It's Wednesday. My day with the girls. Yesterday was a bit of a beast. It started with a bris and it ended with a PA meeting at Preschool. In between, there was a music class and a lunch and a construction meeting and coffee with friends. Oh, and a flurry of solicited opinions on the new title of my book. When my head hit the pillow last night, I was physically and emotionally spent, bubbling over with ideas and regrets and questions.
So I embrace today wholeheartedly. A day that's both simpler and harder. A day on which I have no choice but to focus on one thing. Two things, actually. My girls. And today's been like most Wednesdays before it - full of spills and smiles and screams and squeals. There was a nap boycott. There was a plea for after school candy. There was an avocado goatee. Currently, there is a giant chocolate chip cookie, soggy with saliva, sticking out of the front pocket of my diaper bag. That says it all.
And now my girls are sleeping. Resting up for more. And I am here. And I am tired. Full of love. Of things close and far away. Full of fear. Of things I can't control. And those I can. Full of a harrowing and hazy focus. My mind shimmies in the past and then zooms to the future and when I let it, it settles right where it should - in the coziness of the present moment. A fungible Wednesday afternoon in fall. A day in the life of a harried and happy mother. Mid-dream.
On days like this, it is easy (for me) to get frustrated, to grow irritable, to crave civilization. If I'm lazy, these things overtake me. But sometimes something slaps me and reminds me to take stock of the chaos I too frequently curse. To feel grateful and humbled by the bounty. Sometimes, something stings me out of that cocoon of complacency that surrounds me. And so many of us.
That something this morning? An exquisitely honest and vulnerable post by Mama of The Elmo Wallpaper wherein she ponders giving up the dream of having a daughter. A mother of three boys whom she relishes and adores, Mama is haunted by the prospect of her husband getting the vasectomy he now desires. Her words are raw and universal and hit a chord in me. After reading her post, my day, my day with the girls changed in hue, it sparkled a bit more. I felt suddenly, rabidly thankful to have two happy and healthy little girls. Even if they test every ounce of me sometimes.
BUT. But it didn't stop there. No, it never does. I began to think about boys. What if I never have a boy? What if I never see Husband with a little version of himself? Will he be disappointed? Will I? I don't know. Maybe. What if I knew with absolute certainty that I would not have another child? I think this knowledge would cripple me. And I'm not sure why.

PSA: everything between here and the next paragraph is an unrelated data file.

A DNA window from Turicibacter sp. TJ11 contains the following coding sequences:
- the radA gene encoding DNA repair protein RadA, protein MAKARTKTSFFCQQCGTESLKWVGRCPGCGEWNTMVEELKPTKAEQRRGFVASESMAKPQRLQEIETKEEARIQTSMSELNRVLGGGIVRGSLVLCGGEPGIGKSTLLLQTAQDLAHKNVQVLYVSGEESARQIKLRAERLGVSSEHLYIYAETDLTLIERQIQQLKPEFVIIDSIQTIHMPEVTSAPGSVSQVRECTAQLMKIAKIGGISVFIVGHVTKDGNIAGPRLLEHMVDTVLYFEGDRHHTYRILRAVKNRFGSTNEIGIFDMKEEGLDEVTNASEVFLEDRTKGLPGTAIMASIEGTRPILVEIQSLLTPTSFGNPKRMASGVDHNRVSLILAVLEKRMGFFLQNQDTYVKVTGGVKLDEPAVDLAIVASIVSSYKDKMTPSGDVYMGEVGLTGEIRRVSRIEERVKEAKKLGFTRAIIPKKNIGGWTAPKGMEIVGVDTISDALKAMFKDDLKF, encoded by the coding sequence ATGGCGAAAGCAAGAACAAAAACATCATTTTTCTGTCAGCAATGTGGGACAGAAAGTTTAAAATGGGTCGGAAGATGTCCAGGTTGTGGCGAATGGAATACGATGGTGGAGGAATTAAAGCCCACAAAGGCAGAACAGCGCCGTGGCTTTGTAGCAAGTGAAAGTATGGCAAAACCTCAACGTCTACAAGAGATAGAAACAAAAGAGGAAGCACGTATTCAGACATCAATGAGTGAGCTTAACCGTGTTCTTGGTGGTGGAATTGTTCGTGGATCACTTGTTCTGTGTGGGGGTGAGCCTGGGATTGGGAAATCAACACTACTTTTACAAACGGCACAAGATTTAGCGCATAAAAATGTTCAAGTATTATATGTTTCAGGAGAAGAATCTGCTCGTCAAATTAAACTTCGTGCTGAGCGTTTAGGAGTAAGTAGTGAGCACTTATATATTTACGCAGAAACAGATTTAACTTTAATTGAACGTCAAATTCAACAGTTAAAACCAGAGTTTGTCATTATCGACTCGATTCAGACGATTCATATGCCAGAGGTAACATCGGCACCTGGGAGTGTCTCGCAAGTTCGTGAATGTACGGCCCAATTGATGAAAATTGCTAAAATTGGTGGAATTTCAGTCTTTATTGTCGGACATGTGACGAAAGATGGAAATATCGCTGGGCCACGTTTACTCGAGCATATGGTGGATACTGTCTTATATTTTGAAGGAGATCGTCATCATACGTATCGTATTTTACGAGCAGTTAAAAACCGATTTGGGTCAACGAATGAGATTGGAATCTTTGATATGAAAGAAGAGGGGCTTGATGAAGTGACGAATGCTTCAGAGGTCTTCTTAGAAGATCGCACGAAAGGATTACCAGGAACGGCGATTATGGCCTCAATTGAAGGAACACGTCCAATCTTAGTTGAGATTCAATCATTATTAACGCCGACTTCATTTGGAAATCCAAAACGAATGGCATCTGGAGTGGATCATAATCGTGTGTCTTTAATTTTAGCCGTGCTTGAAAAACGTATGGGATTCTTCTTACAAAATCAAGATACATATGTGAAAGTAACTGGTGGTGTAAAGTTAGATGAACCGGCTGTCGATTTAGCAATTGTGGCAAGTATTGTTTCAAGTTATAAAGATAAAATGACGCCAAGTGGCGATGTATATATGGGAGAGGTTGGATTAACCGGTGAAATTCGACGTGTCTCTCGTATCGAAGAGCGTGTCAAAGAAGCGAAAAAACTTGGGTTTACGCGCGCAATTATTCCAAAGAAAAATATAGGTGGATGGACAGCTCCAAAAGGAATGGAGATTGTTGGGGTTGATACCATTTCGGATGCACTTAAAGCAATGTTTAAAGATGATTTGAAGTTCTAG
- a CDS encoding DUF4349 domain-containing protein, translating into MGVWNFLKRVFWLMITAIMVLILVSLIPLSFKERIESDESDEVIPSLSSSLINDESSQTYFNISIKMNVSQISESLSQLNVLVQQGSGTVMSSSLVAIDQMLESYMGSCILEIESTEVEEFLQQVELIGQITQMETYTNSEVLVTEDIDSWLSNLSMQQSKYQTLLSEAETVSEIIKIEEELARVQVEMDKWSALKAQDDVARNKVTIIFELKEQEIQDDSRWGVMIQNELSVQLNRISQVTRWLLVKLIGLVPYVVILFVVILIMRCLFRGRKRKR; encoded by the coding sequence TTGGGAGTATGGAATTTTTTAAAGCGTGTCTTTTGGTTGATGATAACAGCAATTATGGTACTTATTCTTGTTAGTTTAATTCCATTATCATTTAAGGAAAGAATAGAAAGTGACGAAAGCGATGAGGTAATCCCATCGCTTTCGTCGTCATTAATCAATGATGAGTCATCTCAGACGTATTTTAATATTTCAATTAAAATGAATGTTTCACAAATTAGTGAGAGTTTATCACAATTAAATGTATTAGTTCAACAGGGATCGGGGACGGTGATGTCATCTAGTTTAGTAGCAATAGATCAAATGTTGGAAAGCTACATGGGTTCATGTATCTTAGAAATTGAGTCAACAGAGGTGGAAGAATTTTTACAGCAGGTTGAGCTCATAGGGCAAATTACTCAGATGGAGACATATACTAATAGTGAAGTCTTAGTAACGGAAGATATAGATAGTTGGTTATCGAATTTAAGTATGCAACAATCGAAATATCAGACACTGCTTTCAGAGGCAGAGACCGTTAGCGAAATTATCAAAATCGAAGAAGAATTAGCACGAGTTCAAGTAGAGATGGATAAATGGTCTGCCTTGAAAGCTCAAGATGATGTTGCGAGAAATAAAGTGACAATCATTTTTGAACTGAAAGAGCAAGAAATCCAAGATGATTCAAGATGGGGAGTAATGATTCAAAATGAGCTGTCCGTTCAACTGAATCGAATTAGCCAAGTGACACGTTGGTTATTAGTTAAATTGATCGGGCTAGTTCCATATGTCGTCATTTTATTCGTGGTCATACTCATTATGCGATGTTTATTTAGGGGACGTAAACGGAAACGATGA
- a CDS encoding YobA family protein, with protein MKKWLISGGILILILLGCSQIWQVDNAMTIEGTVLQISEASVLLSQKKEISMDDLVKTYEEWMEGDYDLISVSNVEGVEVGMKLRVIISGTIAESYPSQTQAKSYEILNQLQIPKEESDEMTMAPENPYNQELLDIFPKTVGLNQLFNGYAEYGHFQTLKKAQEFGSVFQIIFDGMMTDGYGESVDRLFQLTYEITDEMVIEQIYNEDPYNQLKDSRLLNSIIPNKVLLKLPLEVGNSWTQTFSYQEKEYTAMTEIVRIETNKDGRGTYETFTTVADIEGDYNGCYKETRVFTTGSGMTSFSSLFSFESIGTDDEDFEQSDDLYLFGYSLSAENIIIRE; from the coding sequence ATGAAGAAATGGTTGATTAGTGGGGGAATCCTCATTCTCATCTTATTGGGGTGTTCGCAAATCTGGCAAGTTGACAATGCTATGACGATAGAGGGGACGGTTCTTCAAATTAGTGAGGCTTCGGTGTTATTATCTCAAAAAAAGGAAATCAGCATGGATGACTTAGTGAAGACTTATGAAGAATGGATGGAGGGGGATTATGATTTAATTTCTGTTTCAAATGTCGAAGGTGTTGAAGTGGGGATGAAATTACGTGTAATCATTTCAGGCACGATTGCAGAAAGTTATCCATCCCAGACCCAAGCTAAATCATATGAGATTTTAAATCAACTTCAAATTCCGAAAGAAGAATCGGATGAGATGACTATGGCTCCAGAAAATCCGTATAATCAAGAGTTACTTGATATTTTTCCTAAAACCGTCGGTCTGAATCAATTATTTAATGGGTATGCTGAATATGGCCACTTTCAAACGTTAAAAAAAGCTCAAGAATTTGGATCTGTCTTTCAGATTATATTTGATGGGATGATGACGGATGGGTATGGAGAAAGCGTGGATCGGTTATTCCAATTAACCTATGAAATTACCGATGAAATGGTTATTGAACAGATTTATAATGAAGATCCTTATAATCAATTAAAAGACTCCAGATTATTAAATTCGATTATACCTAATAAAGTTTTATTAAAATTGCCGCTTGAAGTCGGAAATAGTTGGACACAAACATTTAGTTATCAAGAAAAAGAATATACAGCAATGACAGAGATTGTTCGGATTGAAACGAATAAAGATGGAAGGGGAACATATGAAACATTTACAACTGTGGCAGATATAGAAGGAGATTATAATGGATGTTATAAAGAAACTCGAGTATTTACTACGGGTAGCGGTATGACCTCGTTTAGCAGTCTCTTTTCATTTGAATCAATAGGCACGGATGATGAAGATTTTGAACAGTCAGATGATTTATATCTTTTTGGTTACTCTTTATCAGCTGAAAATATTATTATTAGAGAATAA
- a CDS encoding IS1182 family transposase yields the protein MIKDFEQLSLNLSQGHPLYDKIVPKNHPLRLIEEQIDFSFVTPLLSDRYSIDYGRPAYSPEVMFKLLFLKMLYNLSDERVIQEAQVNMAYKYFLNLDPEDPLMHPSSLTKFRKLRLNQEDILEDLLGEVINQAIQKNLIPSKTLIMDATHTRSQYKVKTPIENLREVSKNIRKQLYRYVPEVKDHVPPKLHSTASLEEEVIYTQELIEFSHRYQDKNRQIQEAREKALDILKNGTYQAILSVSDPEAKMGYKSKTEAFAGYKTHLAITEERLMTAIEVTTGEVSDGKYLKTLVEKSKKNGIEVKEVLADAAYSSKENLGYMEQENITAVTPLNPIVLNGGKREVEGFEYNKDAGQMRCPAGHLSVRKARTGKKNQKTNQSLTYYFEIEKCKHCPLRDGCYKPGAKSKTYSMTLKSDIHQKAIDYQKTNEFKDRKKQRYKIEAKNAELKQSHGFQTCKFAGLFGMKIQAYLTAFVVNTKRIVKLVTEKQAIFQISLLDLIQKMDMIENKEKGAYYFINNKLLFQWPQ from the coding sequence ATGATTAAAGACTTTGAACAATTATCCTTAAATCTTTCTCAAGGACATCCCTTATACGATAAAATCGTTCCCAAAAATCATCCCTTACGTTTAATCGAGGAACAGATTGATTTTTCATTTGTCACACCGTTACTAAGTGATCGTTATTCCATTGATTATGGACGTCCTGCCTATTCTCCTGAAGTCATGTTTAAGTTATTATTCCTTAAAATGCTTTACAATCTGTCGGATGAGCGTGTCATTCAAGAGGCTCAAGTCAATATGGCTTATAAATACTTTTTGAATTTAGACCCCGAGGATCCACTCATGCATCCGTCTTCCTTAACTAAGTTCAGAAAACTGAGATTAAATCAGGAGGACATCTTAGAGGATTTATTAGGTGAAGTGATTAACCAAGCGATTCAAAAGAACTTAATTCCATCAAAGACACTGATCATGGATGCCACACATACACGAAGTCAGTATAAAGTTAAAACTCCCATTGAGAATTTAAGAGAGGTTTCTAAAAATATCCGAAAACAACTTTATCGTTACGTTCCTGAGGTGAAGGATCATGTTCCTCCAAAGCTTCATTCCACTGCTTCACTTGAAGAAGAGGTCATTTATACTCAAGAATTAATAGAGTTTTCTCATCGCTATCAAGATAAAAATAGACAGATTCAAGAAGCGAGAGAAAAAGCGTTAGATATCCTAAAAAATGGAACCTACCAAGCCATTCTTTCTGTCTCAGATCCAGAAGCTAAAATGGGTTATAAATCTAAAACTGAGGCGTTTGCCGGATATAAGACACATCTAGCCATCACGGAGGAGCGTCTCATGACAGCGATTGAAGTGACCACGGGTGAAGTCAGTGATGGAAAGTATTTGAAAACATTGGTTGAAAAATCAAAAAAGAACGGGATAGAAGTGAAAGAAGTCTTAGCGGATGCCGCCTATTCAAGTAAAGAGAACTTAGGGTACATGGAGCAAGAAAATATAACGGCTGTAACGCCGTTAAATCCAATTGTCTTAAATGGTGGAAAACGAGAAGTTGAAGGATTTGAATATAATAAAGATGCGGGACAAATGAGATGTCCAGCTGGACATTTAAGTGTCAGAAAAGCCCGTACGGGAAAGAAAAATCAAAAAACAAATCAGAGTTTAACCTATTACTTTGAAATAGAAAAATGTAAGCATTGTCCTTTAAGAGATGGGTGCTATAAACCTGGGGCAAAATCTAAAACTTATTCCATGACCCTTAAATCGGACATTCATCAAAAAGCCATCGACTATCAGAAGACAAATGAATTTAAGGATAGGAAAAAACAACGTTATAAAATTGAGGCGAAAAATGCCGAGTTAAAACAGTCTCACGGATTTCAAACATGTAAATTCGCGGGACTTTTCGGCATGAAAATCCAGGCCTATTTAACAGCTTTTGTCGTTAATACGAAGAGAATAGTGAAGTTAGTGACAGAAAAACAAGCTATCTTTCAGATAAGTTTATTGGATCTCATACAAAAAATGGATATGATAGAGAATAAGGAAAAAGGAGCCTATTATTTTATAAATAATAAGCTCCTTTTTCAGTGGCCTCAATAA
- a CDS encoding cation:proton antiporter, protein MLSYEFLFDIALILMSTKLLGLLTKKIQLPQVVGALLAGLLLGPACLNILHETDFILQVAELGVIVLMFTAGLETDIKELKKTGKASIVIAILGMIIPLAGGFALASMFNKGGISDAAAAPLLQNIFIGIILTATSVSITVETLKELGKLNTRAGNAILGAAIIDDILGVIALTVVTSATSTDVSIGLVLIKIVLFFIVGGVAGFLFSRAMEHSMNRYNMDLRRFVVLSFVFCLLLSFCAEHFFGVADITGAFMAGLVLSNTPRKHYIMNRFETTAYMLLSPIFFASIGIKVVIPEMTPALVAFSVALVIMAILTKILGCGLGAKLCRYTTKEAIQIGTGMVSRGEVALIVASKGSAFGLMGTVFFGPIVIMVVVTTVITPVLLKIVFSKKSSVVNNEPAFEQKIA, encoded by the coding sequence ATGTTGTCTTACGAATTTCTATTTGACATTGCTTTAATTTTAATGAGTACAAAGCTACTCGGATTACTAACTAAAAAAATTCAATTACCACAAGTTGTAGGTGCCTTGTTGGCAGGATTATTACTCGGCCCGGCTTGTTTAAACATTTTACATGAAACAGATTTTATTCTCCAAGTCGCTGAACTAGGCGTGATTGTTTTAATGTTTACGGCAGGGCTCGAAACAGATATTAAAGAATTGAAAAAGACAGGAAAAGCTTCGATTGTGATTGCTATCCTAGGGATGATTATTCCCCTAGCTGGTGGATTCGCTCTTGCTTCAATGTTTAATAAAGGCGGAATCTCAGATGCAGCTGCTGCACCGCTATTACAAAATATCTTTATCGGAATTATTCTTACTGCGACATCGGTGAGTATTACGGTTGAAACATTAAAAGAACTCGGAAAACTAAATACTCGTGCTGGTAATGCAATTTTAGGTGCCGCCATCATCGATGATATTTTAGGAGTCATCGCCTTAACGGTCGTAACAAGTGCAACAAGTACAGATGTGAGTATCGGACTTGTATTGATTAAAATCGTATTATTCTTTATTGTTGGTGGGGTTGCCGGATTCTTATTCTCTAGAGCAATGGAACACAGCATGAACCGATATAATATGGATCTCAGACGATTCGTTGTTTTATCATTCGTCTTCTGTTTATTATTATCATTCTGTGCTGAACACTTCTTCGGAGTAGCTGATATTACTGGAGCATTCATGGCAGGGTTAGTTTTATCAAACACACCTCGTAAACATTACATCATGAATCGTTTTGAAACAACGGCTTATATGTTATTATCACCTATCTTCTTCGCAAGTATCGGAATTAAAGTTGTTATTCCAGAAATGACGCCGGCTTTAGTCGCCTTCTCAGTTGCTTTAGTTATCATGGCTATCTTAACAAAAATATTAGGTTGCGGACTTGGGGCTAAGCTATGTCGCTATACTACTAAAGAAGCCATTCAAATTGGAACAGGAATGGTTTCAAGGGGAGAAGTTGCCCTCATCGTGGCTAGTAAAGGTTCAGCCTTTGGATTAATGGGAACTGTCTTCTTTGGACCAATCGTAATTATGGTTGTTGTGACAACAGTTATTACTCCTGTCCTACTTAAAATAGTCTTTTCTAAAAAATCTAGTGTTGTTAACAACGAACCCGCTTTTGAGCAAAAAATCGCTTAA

Yesterday morning at the bris for my friend's new son, the baby's father said a few words. His words were stark and profound and beautiful. He turned to his wife, my friend who was radiant a mere week-plus after delivery, and said, "I'd like to thank my wife for our children." A simple string of often unspoken gratitude. And then he said to all of us, "My wife and I feel very fortunate to now have a daughter and a son." Again, an honest and lovely statement.
But all of this - his words and Mama's post - has me thinking amorphous thoughts. That we can't always have what we want. But we always want. We never stop dreaming. It's all about dreams. And when a dream isn't realized, it dies, doesn't it? And when a dream dies or threatens to die, it hurts. The hurt is palpable in Mama's words, "It makes me lose sleep, wondering what a daughter might look like, wondering who she might be, what she might like, which brother she would most resemble. I wonder if she would be a tomboy, having three big brothers, or if she would be inordinately girly in opposition to them. I wonder if she would have all of them wrapped around her finger."
The blessing and curse of imagination. The fury of fantasy. The hegemony of What If. The inescapable limits of every life. The mortality of hope.
Mama ends her confession with the following two sentences: "It just makes me sad. I just thought you should know." In this world, in this artificially sweetened world of ours, how often do we encounter such bittersweet honesty? Thanks to my Cheerio Compatriot for making me think big thoughts, brave thoughts, fertile thoughts, amidst the glorious mayhem of yet another Wednesday.
Thoughts on this? Why do you think so few of us are honest about wanting more? About the dreams that dance below the surface of objectively good lives? Are you good about giving up on something you once hoped for? These questions are purposefully vague as I think this is about far more than fertility and family.